13.4 | The Cross Product


If \(\mathbf{a}\) and \(\mathbf{b}\) are nonzero three-dimensional vectors, the cross product of \(\mathbf{a}\) and \(\mathbf{b}\) is the vector
$$
\mathbf{a} \times \mathbf{b} = \left(|\mathbf{a}|| \mathbf{b}| \sin \theta \right) \mathbf{n}
$$
where \(\theta\) is the angle between \(\mathbf{a}\) and \(\mathbf{b}\), \(0 \leq \theta \leq \pi\), and \(\mathbf{n}\) is a unit vector perpendicular to both \(\mathbf{a}\) and \(\mathbf{b}\) and whose direction is given by the right-hand rule: If the fingers of your right hand curl through the angle \(\theta\) from \(\mathbf{a}\) to \(\mathbf{b}\), then your thumb points in the direction of \(\mathbf{n}\).
Two vectors nonzero vectors \(\mathbf{a}\) and \(\mathbf{b}\) are parallel if and only if \(\mathbf{a} \times \mathbf{b} = 0\)
If \(\mathbf{a}\),\(\mathbf{b}\), and \(\mathbf{c}\) are vectors and \(c\) is a scalar, then

  1. \(\mathbf{a} \times \mathbf{b}= -\mathbf{b} \times \mathbf{a}\)
  2. \((c\mathbf{a}) \times \mathbf{b}=c(\mathbf{a} \times \mathbf{b}) = \mathbf{a} \times (c\mathbf{b})\)
  3. \(\mathbf{a} \times ( \mathbf{b} + \mathbf{c})= \mathbf{a} \times \mathbf{b} + \mathbf{a} \times \mathbf{c}\)
  4. \(( \mathbf{a} + \mathbf{b}) \times \mathbf{c} = \mathbf{a} \times \mathbf{c} + \mathbf{b} \times \mathbf{c}\)
The length of the cross product \(\mathbf{a} \times \mathbf{b}\) is equal to the area of the parallelogram determined by \(\mathbf{a}\) and \(\mathbf{b}\).
If \(\mathbf{a}= \langle a_1, a_2, a_3 \rangle \) and \(\mathbf{b} = \langle b_1, b_2, b_3 \rangle \), then
$$
\begin{aligned}
\mathbf{a} \times \mathbf{b} & = \langle a_2b_3 – a_3b_2, a_3b_1 -a_1 b_3, a_1b_2-a_2b_1 \rangle \\
& = \left| \begin{array}{c c} a_2 & a_3 \\ b_2 & b_3 \end{array}\right| \mathbf{i} –
\left| \begin{array}{c c} a_1 & a_3 \\ b_1 & b_3\end{array}\right| \mathbf{j} +
\left| \begin{array}{c c} a_1 & a_2 \\ b_1 & b_2 \end{array} \right| \mathbf{k} \\
& = \left|
\begin{array}{c c c}
\mathbf{i} & \mathbf{j} & \mathbf{k} \\
a_1 & a_2 & a_3 \\
b_1 & b_2 & b_3
\end{array} \right|
\end{aligned}
$$
The volume of the parallelepiped determined by the vectors \(\mathbf{a}\), \(\mathbf{b}\), and \(\mathbf{c}\) is the magnitude of their scalar triple product:
$$
V = \left| \mathbf{a \cdot} (\mathbf{b} \times \mathbf{c}) \right|
$$

Find the surface area of the tetrahedron defined by the points
$$
A(3,0,0), \; B(0,2,0), \; C(-2,-2,0), \; D(1,1,1)
$$


The area of a parallelogram is given by the length of the cross product of the two vectors which define it. Consequently, the area of a triangle is given by half the length of the cross product of the two vectors which define it.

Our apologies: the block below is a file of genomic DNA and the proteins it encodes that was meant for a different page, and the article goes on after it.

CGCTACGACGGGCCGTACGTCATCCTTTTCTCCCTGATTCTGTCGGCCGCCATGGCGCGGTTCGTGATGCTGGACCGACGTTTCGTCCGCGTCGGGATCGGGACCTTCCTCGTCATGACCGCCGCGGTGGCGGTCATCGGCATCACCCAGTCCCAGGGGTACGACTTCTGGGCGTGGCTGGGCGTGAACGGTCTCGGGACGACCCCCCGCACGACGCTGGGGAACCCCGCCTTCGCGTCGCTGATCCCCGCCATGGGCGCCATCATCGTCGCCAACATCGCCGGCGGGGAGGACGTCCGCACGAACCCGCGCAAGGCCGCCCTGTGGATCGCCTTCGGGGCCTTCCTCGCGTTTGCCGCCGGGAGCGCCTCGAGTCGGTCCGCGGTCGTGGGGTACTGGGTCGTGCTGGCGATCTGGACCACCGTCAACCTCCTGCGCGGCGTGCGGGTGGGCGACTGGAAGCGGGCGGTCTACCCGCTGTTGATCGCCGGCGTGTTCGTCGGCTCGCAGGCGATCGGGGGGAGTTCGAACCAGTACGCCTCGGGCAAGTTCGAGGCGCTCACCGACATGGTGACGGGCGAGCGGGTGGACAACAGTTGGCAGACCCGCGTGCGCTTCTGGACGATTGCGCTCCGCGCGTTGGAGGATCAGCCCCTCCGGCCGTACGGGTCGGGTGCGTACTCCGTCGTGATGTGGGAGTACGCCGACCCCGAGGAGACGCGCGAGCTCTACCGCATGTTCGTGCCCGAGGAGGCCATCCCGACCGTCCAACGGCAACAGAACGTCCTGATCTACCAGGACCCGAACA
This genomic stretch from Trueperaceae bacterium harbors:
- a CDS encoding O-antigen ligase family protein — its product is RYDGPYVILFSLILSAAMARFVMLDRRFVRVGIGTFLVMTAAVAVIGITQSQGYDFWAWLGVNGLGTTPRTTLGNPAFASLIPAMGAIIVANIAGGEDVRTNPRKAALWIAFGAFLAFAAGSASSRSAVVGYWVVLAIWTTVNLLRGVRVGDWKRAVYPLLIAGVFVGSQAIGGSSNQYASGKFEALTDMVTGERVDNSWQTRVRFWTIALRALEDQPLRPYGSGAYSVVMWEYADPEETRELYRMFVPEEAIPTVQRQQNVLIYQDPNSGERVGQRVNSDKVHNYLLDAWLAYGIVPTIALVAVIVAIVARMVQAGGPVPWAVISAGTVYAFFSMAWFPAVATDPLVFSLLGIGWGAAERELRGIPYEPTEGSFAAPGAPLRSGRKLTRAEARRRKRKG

A vector equation of a line is given by
$$
\mathbf{r} = \mathbf{r_0} + t \mathbf{v}
$$
where \(\mathbf{r_0}\) is a point on the line and \(\mathbf{v}\) is a vector pointing in the direction of the line. Suppose \(\mathbf{r} =\langle x, y, z \rangle\), \(\mathbf{r_0} = \langle x_0, y_0, z_0 \rangle\), and \(\mathbf{v} = \langle a, b, c \rangle\), then the vector equation becomes
$$
\langle x,y,z \rangle = \langle x_0,y_0,z_0 \rangle + t\langle a,b,c \rangle
$$
which is equivalent to the parametric equations
$$
x = x_0 + at \; \; y = y_0 + bt \; \; z = z_0 +ct
$$
which is equivalent to the symmetric equations
$$
\frac{x-x_0}{a} = \frac{y-y_0}{b} = \frac{z-z_0}{c}
$$
provided \(a,b,\) and \(c\) are nonzero.
The line segment from \(\mathbf{r_0}\) to \(\mathbf{r_1}\) is given by the vector equation
$$
\mathbf{r}(t) = (1-t) \mathbf{r_0} + t \mathbf{r_1}, \; \; \; 0 \leq t \leq 1
$$
where \(\mathbf{r_0}\) is the initial point and \(\mathbf{r_1}\) is the terminal point.
A vector equation of a plane is given by
$$
\mathbf{n \cdot } (\mathbf{r} – \mathbf{r_0}) = 0
$$
where \(\mathbf{r_0}\) is a point in the plane and \(\mathbf{n}\) is a vector perpendicular to the plane. Suppose \(\mathbf{r} =\langle x, y, z \rangle\), \(\mathbf{r_0} = \langle x_0, y_0, z_0 \rangle\), and \(\mathbf{n} = \langle a, b, c \rangle\), then the vector equation becomes
$$
\langle a, b, c \rangle \mathbf{ \cdot } (\langle x, y, z \rangle – \langle x_0, y_0, z_0 \rangle) =0
$$
which is equivalent to
$$
a(x-x_0) + b(y-y_0) + c(z-z_0) = 0
$$
which is equivalent to
$$
ax + by + cz + d = 0
$$
where \(d = -(ax_0 + by_0 + cz_0)\).
The angle between two planes is defined to be the angle between their normal vectors. That is, if
$$
\begin{aligned}
P_1: \; \; & \; \; \mathbf{n_1}(\mathbf{r}-\mathbf{r_{1}}) = 0\\
P_2: \; \; & \; \; \mathbf{n_2}(\mathbf{r}-\mathbf{r_{2}}) = 0
\end{aligned}
$$
then the angle \(\theta\) between the planes is the value of \(\theta\) between \( 0 \leq \theta \leq \pi/2 \) that satisfies
$$
\mathbf{n_1 \cdot n_2} = |\mathbf{n_1}||\mathbf{n_2}| \cos \theta
$$

Determine whether the lines \(L_1\) and \(L_2\) are parallel, skew, or intersecting. If they intersect, find the point of intersection.
$$
\begin{aligned}
L_1: \; \; & x = \frac{y-1}{2} = \frac{z-2}{3} \\
L_2: \; \; & \frac{x-3}{-4} = \frac{y-2}{-3} = \frac{z-1}{2}
\end{aligned}
$$


Rewrite the symmetric equations for \(L_1\) and \(L_2\) in vector form:
$$
\begin{aligned}
L_1: \; \; \mathbf{r}_1(t) & = \langle 0, 1, 2 \rangle + t \langle 1, 2, 3 \rangle \\
L_2: \; \; \mathbf{r}_2(s) & = \langle 3, 2, 1 \rangle + s \langle -4,-3, 2\rangle
\end{aligned}